The Autonomist Anomaly
Curated by Felice Moramarco coming Fall 2023
August 24 – October 11, 2023
Opening Reception 5 – 6:30pm August 24
8/30 Artist Talk 6pm
9/1 Curator's walk through [in Italian] 10am
9/1 Curatorial workshop [limited to IC students] 12:10pm
Through archival images and materials and the film Settembre ‘77, this exhibition will look at the cultural production and organizing of the Italian movement Autonomia. For almost a decade throughout the 70’s, Autonomia upset the Italian political system with a wave of uprisings, animated by radical demands of equality and social justice. Through audio recordings, super 8 videos, photos, and magazines from the archives of activists of the movement, the Autonomist Anomaly recollects some of the crucial events that marked the history of Autonomia. By giving a glimpse into the dynamic organization of the movement and its unusual forms of political struggle, the exhibition aims to highlight the unique political experience that was Autonomia, and its enduring legacy that is still relevant today.
Autonomia constituted an unparalleled anomaly in the history of Western post war politics. An aspect that immediately stands out is the remarkable impact that the movement had on the cultural and political life of the country, despite its lack of any kind of organizational structure. Having been more than a homogeneous movement, Autonomia was in fact a constellation of collectives, groups, pirate radios, magazines, often very diverse from each other, but all connected by the strong commitment to construct forms of collective life beyond state authority and private property. Autonomia was “the body without organs of politics” as the philosopher Sylvere Lotringere defined it, a political organism without a centralized organization, thus constantly evolving, expanding and within which contradictory elements coexisted.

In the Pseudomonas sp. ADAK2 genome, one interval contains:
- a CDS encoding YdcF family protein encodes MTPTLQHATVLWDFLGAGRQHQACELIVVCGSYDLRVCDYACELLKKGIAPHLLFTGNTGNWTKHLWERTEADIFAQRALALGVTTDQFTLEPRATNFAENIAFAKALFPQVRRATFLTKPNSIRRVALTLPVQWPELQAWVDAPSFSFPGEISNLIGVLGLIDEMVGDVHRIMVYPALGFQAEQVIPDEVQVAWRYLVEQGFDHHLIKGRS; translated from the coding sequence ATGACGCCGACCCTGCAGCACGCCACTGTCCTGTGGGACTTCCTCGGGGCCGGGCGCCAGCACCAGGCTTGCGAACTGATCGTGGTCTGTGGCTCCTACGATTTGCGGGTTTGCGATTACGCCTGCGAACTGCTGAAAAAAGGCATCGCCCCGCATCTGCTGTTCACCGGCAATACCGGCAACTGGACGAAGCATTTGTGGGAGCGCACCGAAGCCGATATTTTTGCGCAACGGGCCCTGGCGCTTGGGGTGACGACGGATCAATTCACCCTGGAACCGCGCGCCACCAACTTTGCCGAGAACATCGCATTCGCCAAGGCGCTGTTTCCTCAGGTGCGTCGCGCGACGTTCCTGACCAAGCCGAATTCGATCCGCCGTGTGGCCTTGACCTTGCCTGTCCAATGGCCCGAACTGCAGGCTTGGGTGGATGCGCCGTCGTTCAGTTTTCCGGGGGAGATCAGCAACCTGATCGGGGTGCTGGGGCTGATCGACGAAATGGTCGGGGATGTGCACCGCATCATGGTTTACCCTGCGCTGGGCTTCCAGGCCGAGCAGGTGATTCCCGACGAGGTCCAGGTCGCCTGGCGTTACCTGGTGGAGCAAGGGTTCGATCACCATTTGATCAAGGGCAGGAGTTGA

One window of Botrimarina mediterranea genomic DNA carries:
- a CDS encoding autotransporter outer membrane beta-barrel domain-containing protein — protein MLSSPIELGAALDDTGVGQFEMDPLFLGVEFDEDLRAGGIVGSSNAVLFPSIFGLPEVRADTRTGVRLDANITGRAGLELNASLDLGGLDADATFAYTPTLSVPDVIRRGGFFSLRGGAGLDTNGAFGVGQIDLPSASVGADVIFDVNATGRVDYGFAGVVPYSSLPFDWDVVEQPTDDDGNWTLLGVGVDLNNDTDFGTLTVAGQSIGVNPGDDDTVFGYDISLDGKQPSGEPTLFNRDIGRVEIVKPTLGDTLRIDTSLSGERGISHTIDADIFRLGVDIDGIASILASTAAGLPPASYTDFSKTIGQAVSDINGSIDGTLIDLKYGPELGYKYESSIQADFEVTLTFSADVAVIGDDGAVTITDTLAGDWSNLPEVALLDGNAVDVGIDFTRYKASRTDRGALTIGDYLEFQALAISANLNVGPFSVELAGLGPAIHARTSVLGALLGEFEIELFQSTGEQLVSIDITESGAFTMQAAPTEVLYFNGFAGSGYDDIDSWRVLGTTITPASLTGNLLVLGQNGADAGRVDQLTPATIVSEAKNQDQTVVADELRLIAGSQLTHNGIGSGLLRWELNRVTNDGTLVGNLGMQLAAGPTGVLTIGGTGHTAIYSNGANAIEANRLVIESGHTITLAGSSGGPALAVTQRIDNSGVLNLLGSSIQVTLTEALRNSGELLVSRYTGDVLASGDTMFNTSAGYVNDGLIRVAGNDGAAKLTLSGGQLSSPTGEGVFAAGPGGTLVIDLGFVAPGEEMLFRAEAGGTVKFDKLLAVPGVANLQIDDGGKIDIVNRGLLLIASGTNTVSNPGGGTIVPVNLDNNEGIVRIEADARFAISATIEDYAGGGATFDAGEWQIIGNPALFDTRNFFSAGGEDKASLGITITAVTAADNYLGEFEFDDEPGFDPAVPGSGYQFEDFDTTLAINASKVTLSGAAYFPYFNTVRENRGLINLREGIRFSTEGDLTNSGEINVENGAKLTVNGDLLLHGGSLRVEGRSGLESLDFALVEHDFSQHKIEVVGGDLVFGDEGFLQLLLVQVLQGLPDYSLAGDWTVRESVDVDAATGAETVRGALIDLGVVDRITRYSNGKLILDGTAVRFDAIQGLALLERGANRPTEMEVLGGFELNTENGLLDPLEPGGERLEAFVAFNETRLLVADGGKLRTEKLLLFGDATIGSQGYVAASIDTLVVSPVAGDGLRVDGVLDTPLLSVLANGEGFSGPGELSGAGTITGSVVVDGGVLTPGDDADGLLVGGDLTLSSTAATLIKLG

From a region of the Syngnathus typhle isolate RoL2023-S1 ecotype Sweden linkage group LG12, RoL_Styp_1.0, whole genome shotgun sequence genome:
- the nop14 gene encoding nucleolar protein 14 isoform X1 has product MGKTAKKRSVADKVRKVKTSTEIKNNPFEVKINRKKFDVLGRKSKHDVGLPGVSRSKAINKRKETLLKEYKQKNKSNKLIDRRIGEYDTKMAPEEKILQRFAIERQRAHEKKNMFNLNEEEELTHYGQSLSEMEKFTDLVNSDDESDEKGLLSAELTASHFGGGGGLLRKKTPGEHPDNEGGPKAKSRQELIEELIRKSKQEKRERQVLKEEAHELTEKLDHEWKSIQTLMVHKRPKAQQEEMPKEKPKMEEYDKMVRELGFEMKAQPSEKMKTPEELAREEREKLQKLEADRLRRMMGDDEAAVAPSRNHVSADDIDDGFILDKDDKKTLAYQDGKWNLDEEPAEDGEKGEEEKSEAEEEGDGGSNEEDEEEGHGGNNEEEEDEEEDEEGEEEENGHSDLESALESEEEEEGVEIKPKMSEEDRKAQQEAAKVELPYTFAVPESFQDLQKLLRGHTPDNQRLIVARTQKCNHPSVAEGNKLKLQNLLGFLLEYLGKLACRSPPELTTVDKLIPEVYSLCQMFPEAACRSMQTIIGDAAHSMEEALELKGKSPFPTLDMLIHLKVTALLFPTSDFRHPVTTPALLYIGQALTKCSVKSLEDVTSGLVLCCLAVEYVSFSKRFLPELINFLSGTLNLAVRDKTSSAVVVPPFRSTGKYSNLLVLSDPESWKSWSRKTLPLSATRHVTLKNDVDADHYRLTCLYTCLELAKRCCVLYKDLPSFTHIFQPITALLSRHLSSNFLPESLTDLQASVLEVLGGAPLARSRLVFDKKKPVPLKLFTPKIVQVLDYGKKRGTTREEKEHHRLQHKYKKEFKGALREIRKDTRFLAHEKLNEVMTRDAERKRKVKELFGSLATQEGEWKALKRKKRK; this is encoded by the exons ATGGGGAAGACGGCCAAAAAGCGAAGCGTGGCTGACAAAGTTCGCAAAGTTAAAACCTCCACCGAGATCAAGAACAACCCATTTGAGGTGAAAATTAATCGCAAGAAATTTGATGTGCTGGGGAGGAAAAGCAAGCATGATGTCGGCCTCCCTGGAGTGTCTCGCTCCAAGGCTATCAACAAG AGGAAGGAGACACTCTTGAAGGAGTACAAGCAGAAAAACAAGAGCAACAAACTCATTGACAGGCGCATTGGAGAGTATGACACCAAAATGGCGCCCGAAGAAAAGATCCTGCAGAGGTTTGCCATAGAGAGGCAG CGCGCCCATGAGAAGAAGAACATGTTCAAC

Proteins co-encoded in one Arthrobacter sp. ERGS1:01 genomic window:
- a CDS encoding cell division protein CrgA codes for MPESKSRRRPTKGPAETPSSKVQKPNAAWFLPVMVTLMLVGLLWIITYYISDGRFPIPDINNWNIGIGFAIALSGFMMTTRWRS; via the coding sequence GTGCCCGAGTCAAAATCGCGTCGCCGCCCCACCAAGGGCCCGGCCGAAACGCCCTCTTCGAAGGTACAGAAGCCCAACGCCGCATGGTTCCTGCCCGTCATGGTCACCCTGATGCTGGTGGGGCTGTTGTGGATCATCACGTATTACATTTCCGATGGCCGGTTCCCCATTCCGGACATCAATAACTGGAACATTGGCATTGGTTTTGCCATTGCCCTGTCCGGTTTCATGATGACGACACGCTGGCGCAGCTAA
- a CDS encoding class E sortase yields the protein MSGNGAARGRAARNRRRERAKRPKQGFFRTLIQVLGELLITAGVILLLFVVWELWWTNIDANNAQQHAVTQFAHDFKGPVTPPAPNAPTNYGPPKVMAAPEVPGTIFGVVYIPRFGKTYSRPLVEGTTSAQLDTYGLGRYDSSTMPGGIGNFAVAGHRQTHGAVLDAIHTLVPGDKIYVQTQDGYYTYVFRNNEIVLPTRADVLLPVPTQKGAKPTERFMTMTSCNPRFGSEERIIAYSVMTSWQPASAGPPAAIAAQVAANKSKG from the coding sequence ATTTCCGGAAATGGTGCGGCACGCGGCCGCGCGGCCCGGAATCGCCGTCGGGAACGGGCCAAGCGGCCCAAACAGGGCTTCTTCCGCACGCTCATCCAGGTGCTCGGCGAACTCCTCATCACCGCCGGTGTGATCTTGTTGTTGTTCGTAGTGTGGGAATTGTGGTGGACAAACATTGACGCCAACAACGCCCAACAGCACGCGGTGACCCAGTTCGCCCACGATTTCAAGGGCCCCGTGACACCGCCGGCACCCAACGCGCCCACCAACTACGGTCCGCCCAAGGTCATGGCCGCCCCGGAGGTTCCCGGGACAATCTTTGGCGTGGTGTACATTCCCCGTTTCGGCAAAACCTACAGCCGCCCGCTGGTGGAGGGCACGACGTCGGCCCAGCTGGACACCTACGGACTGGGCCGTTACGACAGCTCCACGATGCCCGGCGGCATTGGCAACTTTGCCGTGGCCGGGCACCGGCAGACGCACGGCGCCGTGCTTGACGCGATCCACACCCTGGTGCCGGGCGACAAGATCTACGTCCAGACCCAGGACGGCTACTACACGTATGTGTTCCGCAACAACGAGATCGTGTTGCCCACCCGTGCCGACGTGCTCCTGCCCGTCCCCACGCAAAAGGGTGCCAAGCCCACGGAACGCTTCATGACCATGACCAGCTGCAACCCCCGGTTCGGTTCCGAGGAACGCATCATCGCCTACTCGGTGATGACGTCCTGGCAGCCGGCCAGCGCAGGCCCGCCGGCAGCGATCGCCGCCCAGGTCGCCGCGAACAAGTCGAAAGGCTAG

Furthermore, Autonomia introduced within the field of political struggle, aspects of private and public life that were traditionally considered non-political. The right to idleness, collectivization of happiness, liberation of desire, general feminization, expanded sexuality constituted some aspects the movement decisively advanced. To some these are ancillary cultural battlegrounds with little political value, but they were part of a larger project that aimed at radically revising the boundaries of political discourse. The radicality of this project inevitably led Autonomia to a frontal clash with state authorities, mass media, and both right-wing and left-wing parties. Despite the power imbalance, for the decade it was active, Autonomia was a catalyzing force dramatically affecting political and cultural life in the country.
Felice Moramarco is a Milan based writer and curator, founder of the curatorial platform DEMO Moving Image Experimental Politics. His practice and research focus on rethinking art’s agency in light of the current cultural, technological, and political paradigms shifts, exploring the possibilities of artistic practice to operate politically and configure new realities. He received his MA in Philosophy from the University of Bologna and his MFA in Curating from Goldsmiths. He held teaching and research positions at Goldsmiths University of London, University of Westminster, the British School in Rome, Nordland Art and Film School and at the Academy of Arts in Berlin. He has curated various exhibition projects across Europe and the US, also in collaboration with renowned art institutions such as Ambika P3 in London and the Museum of Modern Art of Bologna.